The biggest upgrade for the new Jetta is that it finally sits on Volkswagen’s MQB platform that has underpinned the Golf for quite some time now. We praised the Golf for this stiff modular chassis but the Jetta just can’t quite pull off the same kind of driving experience. The steering is springy and slightly overboosted, the pedals feel like you’re pressing down on a Furby, and the body wallows about when taking corners at higher speeds. The Jetta lacks rattles and shimmies, meaning it’s quite stiff overall, but it drives without pizazz, not that you should expect much from this compact sedan segment, but when the Honda Civic is able to dish out fun-to-drive antics with unflappable front-end bite and decent body control from its humble platform, the bar is raised rather high.
There’s nothing to write home about with the Jetta’s carried over 1.4-litre turbocharged inline-four engine but it does perform smoothly and dishes out 147 hp and 184 lb-ft of torque via a new 8-speed automatic transmission. The Honda Civic has more horsepower (174 hp) but slightly less torque (162 lb-ft). On the road, they both take off from idle with a similar amount of shove and it doesn’t translate to a large enough delta for us to prefer one over the other. Still, the only thing I would dock the Civic for is its bland CVT. The Jetta’s powerplant is quieter than the Civic’s and the 8-speed transmission keeps up well with unnoticeable gear shifts and prompt responses to throttle input. Of note, the Jetta also offers a six-speed manual transmission on every trim, and not just the base model. Kudos on that. There’s also a 2.0-litre 228-hp Jetta GLI ($31,695) on tap for those looking for that missing spice factor.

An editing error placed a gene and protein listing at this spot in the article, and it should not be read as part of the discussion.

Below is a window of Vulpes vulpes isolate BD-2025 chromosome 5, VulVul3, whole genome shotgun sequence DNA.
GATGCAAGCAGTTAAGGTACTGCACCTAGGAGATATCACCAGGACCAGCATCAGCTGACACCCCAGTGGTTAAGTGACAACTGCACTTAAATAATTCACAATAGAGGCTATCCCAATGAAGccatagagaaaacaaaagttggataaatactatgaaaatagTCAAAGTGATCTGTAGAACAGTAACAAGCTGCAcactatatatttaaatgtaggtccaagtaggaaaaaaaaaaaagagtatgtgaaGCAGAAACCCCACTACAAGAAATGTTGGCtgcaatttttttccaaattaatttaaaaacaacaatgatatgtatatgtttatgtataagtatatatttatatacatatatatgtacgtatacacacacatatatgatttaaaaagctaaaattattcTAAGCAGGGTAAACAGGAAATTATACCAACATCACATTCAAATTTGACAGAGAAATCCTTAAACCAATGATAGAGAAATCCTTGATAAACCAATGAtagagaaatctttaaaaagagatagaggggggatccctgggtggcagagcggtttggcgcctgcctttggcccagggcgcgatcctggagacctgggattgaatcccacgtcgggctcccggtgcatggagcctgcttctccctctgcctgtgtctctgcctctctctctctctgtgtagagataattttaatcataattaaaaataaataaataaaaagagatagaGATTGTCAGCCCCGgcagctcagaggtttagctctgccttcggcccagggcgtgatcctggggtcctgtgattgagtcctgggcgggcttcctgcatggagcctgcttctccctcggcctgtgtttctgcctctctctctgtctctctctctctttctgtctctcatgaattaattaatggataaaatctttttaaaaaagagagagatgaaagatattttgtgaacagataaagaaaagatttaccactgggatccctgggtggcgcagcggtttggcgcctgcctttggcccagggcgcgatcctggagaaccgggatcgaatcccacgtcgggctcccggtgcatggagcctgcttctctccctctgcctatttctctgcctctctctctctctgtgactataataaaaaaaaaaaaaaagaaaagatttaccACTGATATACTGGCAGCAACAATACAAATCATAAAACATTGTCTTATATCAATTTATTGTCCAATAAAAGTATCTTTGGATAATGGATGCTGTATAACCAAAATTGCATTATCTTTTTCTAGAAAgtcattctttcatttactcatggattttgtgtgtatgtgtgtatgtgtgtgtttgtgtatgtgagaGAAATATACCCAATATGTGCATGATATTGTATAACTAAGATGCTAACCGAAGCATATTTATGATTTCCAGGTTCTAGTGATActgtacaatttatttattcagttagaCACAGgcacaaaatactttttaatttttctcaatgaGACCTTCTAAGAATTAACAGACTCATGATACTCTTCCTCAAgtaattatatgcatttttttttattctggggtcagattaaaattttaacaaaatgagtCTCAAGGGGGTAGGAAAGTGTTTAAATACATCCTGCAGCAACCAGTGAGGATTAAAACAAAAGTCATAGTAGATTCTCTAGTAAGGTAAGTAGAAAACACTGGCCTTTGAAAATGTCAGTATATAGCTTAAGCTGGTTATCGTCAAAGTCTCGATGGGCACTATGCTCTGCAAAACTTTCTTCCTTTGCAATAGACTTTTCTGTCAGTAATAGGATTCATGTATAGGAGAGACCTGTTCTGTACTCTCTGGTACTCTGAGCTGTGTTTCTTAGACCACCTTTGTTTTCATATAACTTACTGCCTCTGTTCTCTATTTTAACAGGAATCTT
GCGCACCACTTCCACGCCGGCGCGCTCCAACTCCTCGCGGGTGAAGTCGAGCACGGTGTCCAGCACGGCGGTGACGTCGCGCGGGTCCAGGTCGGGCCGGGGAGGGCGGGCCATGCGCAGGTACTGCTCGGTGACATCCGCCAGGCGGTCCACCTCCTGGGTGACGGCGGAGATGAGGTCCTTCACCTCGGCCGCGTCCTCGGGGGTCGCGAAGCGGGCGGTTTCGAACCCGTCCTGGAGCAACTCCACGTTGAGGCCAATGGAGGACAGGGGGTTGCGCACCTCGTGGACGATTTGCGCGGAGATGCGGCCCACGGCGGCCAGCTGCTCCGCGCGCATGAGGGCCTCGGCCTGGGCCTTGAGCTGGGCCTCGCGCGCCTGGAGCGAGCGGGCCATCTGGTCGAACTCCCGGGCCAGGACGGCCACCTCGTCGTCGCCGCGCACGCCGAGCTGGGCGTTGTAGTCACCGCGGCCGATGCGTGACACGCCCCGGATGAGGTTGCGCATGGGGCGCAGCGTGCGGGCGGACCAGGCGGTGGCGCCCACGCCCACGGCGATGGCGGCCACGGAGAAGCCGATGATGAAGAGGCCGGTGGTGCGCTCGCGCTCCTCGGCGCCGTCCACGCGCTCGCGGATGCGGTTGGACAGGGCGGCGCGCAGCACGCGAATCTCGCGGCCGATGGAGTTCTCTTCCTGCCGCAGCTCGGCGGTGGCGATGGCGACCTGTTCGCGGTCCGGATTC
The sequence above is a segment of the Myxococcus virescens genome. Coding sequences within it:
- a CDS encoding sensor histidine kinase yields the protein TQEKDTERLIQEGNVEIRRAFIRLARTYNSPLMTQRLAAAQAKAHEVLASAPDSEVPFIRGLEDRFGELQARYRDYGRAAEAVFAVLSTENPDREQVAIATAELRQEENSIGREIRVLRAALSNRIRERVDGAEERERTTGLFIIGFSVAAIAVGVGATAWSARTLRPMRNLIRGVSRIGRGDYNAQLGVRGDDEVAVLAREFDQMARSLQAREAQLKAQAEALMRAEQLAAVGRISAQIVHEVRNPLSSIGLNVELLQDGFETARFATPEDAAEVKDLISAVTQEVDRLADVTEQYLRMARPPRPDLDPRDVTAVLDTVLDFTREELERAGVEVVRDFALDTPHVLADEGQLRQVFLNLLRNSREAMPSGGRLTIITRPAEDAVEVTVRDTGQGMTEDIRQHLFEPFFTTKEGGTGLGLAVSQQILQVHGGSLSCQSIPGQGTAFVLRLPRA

What the Jetta does have going for it, and I know this sounds ironic after Dieselgate, is exceptional fuel economy. On a full tank, we received an estimated range of roughly 600 km, and we believe it. Even after driving 100 kms on city roads averaging 8.7 L/100km, the fuel tank meter only dipped one light. The Jetta may not look pretty but there’s no denying its effectiveness as a daily cruiser, where most people would only need to fill up once every few weeks depending on their commute distance.
There’s nothing too impressive about the Jetta but there’s nothing awfully terrible about it either. It’s a decent compact sedan with a spacious cabin, calm and collected powertrain, and competitive fuel economy numbers to back up its pretty Audi-like tail lights, but there’s not enough here to make me recommend it over the Honda Civic, the latter of which delivers superior driving dynamics, aesthetics, and documented reliability.
Model: 2019 Volkswagen Jetta Execline
Paint Type: Blue Silk Metallic
Base Price: $29,095
Price as Tested: $30,090
Length/Width/Height (mm): 4,702 / 1,799 / 1,458
Engine: 1.4-litre turbocharged inline-four
Horsepower: 147 hp @ 5,000 rpm
Torque: 184 lb-ft @ 1,500 - 3,500 rpm
Transmission: 8-speed automatic
Engine & Drive Configuration: Front engine, FWD
Fuel Consumption ( City / Highway / Combined ) L/100km: 7.9 / 5.9 / 7.0
Observed Fuel Consumption (L/100km): 8.7